Saturday, April 4, 2009
Rising to prominence during the Crusades, though they operated long before (and have survived in greatly altered form into the modern world), the Hashashin were a sect of deadly Muslim assassins-- the Nizari branch of the Ismaili Shia Muslim tradition.
The word "assassin" is generally thought to have derived from their name.
Covertly infiltrating enemy positions, either as sleeper agents who would remain close to their target for long periods of time, or as single-strike assassins, the Hashashin used only a blade or dagger, which they usually left with their target. Generally, it was understood that their mission was one of self-sacrifice, hence their refusal of any defensive weapons or plans for escape. Under no circumstances, however, would the hashashin take their own lives, preferring instead to be killed by their enemies once the target had been achieved.
Occasionally, rather than killing, the hashashin would merely leave a dagger on their target's pillow, a symbol to him that he was not safe anywhere, ever. They also tended to cultivate their terrifying reputation by carrying out assassinations in broad daylight and in full public view.
Contrary to popular belief, hashish and/or opium were not part of their belief systems, and in fact they abhorred the use of any intoxicants. For example, Farhad Daftary in The Assassin Legends: Myths of the Isma'ilis says: "...This propagandist concoction of a 'stoned' assassin fails to fit the complex reality of the discipline and training required for committing what was always an explicitly political act, (and) the popular notion of Nizaris as a community of killers also denies their rich, multivalent culture."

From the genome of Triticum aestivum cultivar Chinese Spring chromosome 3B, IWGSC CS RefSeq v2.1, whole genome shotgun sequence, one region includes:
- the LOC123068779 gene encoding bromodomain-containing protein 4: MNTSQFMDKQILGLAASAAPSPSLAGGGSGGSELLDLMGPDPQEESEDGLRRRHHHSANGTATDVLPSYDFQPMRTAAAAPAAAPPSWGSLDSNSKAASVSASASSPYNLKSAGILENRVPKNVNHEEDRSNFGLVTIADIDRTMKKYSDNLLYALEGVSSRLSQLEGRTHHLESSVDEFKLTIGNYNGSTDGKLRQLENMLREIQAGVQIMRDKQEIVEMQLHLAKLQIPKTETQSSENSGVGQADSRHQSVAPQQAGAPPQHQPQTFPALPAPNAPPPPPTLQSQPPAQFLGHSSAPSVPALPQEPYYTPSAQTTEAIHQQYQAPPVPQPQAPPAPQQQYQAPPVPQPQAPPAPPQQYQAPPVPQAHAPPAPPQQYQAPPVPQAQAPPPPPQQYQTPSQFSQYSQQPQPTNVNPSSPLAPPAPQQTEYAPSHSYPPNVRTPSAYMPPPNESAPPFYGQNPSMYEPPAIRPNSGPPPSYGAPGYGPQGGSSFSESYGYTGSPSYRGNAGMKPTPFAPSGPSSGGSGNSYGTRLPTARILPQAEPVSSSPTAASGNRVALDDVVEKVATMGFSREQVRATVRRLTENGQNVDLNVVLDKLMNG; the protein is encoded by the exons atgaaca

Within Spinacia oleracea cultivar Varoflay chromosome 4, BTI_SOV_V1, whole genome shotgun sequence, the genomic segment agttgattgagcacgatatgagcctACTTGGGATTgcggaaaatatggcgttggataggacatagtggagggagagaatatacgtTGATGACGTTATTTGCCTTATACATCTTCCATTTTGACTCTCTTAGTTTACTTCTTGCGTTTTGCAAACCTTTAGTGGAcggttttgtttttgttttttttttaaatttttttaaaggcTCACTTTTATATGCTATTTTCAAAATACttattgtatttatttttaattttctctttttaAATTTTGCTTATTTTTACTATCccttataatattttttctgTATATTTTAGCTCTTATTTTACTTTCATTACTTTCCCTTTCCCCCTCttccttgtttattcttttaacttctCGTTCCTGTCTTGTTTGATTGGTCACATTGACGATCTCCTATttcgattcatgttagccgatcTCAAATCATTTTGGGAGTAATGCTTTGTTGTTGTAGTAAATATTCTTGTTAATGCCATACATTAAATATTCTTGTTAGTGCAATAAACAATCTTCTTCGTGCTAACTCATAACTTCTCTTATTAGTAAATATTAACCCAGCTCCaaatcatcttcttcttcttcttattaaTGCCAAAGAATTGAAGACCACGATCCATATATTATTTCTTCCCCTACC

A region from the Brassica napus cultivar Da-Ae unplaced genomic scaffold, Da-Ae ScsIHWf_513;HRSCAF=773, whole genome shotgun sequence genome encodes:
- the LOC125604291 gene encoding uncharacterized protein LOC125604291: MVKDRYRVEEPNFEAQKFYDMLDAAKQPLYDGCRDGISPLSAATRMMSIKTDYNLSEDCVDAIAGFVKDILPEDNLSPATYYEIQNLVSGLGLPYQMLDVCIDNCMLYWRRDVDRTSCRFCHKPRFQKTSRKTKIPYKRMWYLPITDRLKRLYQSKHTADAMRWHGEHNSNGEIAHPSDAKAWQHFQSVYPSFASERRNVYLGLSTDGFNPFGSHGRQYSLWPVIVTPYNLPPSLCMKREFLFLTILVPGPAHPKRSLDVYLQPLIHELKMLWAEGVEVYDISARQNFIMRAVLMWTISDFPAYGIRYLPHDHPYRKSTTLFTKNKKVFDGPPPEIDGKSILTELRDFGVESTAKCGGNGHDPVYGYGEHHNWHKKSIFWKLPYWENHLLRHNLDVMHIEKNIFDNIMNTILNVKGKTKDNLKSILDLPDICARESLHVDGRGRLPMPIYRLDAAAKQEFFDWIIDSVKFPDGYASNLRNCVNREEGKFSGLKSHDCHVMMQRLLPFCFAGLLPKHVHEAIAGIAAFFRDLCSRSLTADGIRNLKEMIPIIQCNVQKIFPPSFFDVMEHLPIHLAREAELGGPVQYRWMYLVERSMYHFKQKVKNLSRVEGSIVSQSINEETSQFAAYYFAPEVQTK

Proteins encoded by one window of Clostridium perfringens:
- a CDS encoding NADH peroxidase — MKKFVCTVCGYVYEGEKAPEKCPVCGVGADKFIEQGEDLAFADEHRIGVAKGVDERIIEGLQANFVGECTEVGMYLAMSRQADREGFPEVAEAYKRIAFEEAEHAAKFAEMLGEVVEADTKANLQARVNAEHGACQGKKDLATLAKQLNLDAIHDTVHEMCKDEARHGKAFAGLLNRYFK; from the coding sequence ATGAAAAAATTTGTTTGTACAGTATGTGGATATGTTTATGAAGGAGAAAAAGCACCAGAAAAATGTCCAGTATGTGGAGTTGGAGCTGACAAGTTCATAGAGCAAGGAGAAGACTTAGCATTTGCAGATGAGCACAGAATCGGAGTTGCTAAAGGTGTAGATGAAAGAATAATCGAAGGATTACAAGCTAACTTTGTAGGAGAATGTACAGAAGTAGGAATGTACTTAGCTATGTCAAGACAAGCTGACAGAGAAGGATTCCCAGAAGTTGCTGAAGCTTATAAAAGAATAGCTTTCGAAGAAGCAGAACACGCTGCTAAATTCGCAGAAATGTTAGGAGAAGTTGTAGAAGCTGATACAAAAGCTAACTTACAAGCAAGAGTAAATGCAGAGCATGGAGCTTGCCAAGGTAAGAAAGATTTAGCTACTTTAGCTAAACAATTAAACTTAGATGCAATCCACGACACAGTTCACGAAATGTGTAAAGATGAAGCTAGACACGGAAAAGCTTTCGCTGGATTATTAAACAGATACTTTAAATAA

An interesting counterpart to the Hashashin existed in Christendom, particularly during the Crusades, where groups of ascetic warrior monks would accompany Christian armies. These warriors (whose name I forget--Josey, where are you?) were never affiliated with any knights or kings, but followed along the fringes of Christian armies, eating whatever food they could find, sleeping on the ground without blankets, and refusing the use of shoes.
Using whatever random weapons they could find on their journeys (axes, knives, pitchforks, scythes), they were a powerful weapon of terror, as they fought without regard for their own lives, and so were often sent as a first wave of attack. Generally, even the Christian armies they traveled with were somewhat afraid of them, and tended to avoid them outside of battle.
(adapted from Wikipedia, Robert Payne's "The Dream and the Tomb", and John Keegan's "A History of Warfare")
image from www.themiddleages.tripod.com